For some weeks, I have been making my plodding, gradual way through Abba Eban’s Personal Witness: Israel Through My Eyes (published 1992). In addition to being one of the chief architects of the newborn State of Israel (chiefly in the area of diplomacy, at one time serving simultaneously as Ambassador to the U.S. and Ambassador to the U.N.), and perhaps the most eloquent spokesman for the Left I’ve ever read, he was a master of the English language, the bon mot, and the quotable quip. (Some may have heard one of his more famous expressions, that “The Arabs never miss an opportunity to miss an opportunity.”) I have read his positions on international and domestic issues with interest, sometimes agreeing, sometimes disagreeing, but always learning more about the complexity of each difficult choice Israel has had to make in its history.
One passage in the book caught my eye in particular, since it is an issue that comes up repeatedly as Israel and the PA dance the two-step around even the thought of sitting down to negotiate peace: the demand of Israel that the PA formally recognize Israel’s “right to exist.” I have written about this in the past, disparagingly, and Eban seems to have thought along similar lines:
In articles in the world press, I took sharp issue with the Israeli and American demand for PLO “recognition of Israel’s right to exist.” I considered this to be demeaning for Israel. Under the UN General Assembly Resolution 273 admitting Israel to membership in the United Nations, we were a peace-loving state equal in sovereignty to the United States, the Soviet Union and all the other Charter signatories. How could we solicit an organization of vastly inferior international standing to recognize our right to exist? Our government was asking the Palestinians for what was the hardest thing for them to do and the least useful thing for us to receive. I wrote that Israel’s right to exist was independent of anyone’s recognition of it and that no self-respecting nation had ever put its own legitimacy to challenge long after the world community had recognized its sovereignty. Later, when Menachem Begin announced his cabinet to the Knesset in June 1977, I had the satisfaction of hearing him support the view that Israel should never ask anyone to “recognize its right to exist.”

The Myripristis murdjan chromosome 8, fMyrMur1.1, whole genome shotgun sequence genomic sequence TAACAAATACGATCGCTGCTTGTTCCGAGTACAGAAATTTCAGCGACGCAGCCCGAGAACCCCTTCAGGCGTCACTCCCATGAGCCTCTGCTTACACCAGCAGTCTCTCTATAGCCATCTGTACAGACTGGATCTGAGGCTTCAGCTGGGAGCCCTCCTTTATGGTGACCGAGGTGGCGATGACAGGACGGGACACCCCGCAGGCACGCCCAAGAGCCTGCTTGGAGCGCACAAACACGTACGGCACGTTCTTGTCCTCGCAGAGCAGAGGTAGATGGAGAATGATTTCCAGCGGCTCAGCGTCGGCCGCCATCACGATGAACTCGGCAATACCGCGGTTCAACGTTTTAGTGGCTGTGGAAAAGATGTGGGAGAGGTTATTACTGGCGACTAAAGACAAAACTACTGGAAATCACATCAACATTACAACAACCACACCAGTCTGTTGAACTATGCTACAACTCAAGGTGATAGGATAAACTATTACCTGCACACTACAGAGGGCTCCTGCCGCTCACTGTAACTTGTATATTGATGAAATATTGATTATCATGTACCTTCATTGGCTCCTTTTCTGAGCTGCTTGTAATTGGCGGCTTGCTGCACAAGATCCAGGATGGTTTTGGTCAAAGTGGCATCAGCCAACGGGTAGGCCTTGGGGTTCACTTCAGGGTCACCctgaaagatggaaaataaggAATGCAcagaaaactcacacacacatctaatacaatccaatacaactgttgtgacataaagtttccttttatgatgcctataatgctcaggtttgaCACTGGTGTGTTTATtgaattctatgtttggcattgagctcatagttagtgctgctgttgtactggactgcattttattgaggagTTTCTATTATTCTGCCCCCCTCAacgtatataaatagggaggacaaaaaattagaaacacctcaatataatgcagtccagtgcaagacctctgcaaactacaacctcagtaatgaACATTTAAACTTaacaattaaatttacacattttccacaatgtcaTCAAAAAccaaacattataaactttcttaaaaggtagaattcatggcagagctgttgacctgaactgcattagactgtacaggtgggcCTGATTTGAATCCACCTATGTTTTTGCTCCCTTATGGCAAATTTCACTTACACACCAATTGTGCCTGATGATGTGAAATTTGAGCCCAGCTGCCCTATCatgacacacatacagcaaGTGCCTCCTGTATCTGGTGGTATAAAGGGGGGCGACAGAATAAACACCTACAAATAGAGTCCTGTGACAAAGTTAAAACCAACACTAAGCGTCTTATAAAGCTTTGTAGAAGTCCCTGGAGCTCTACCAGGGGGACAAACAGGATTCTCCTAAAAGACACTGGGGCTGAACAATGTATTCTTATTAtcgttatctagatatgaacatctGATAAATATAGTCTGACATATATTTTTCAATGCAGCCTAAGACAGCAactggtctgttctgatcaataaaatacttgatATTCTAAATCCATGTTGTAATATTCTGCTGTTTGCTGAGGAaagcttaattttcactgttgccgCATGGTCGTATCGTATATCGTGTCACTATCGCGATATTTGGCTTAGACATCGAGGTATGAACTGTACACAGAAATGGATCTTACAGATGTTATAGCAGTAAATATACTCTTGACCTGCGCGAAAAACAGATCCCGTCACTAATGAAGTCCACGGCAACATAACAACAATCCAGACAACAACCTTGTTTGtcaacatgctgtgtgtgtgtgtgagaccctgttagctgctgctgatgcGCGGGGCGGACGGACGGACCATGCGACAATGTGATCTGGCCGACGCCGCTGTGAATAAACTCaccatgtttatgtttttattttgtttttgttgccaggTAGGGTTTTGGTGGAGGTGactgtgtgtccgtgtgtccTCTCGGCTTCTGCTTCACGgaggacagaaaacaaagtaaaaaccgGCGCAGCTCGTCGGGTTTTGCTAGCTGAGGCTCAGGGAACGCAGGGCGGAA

And yet when I read this passage aloud to the Cap’n, the following conversation ensued:
Me: Don’t you think that makes sense? Who are the Palestinian Arabs to recognize or not recognize us? Why do we need their recognition?
Cap’n: We don’t.
Me: Then why do you think Israel is so stuck on this idea?
Cap’n: Because formal recognition of Israel by the PA would mean the end of the conflict.
The Cap’n is right, of course. It’s not about “recognition” at all, at least in the sense of their admitting that we are here and that they’ve thus far failed to drive us away. But to recognize Israel in the political sense, aloud, formally, and for all the world to hear, would amount to a renunciation of their goal to stamp us out—something they agreed to do in 1993 by altering the PLO Charter, but have never done.
A reader asked me recently whether Abbas might not prove to be a pragmatist after all, and see peace as within the interests of the Palestinian people. I replied that Abbas has not officially renounced violence against Israel, even calling last week’s Hamas-claimed murder of four Israelis (including the much-loved special ed. gan teacher whom I sometimes used to see when dropping Banana off at her gan next door last year) an “operation” rather than an “attack.” As long as violence is judged to be either in or not in the Palestinian people’s interests, and not morally wrong, I see little chance of an end to the conflict. To give away land for a nation of people sworn to our destruction without receiving any confirmation of their intention to respect our sovereignty, borders, and right to security, would be suicidal for Israel. Because once we do so, there is no going back for Israel, either. If we don’t get all the assurances of security up front, we can’t ask for them later. Eban also writes, “Whenever agreements are discussed between Israel and an Arab state, the question ‘Can they be trusted?’ always arises on our side. In such agreements Israel renounces concrete possession in return for behavioral assurances.” And those assurances have all too often been violated.
The Cap’n and I learned from a talk given recently by Col. (res.) Dany Tirza that the peace offer made by Prime Minister Ehud Barak to Yasser Arafat in 2000 was turned down not because it was insufficiently generous, but because Barak insisted that with this offer had to come an end to the conflict. Who makes peace with the understanding that the war will continue indefinitely?
If that is what recognition of Israel really means, then I begin to understand its centrality in any discussion of peace.